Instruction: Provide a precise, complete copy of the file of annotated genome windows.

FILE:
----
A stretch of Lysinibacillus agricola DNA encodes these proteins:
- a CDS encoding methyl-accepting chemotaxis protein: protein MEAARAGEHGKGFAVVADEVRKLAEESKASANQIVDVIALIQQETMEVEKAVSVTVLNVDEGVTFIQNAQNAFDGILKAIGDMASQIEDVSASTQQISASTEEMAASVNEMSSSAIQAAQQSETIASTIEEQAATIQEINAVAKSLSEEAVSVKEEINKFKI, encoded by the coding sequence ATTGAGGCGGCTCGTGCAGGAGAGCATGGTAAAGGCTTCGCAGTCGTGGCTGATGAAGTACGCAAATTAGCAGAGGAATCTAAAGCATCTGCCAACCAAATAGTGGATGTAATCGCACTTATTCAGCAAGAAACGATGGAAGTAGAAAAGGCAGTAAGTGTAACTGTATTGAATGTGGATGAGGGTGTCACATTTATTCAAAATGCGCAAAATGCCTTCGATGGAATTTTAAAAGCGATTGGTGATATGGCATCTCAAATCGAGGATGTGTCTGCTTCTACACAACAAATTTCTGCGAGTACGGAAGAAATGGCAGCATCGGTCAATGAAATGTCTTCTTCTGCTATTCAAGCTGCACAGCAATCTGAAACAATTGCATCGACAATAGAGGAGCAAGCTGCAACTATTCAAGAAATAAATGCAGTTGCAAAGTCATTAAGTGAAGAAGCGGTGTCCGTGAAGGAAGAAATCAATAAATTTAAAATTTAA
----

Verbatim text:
A stretch of Lysinibacillus agricola DNA encodes these proteins:
- a CDS encoding methyl-accepting chemotaxis protein: protein MEAARAGEHGKGFAVVADEVRKLAEESKASANQIVDVIALIQQETMEVEKAVSVTVLNVDEGVTFIQNAQNAFDGILKAIGDMASQIEDVSASTQQISASTEEMAASVNEMSSSAIQAAQQSETIASTIEEQAATIQEINAVAKSLSEEAVSVKEEINKFKI, encoded by the coding sequence ATTGAGGCGGCTCGTGCAGGAGAGCATGGTAAAGGCTTCGCAGTCGTGGCTGATGAAGTACGCAAATTAGCAGAGGAATCTAAAGCATCTGCCAACCAAATAGTGGATGTAATCGCACTTATTCAGCAAGAAACGATGGAAGTAGAAAAGGCAGTAAGTGTAACTGTATTGAATGTGGATGAGGGTGTCACATTTATTCAAAATGCGCAAAATGCCTTCGATGGAATTTTAAAAGCGATTGGTGATATGGCATCTCAAATCGAGGATGTGTCTGCTTCTACACAACAAATTTCTGCGAGTACGGAAGAAATGGCAGCATCGGTCAATGAAATGTCTTCTTCTGCTATTCAAGCTGCACAGCAATCTGAAACAATTGCATCGACAATAGAGGAGCAAGCTGCAACTATTCAAGAAATAAATGCAGTTGCAAAGTCATTAAGTGAAGAAGCGGTGTCCGTGAAGGAAGAAATCAATAAATTTAAAATTTAA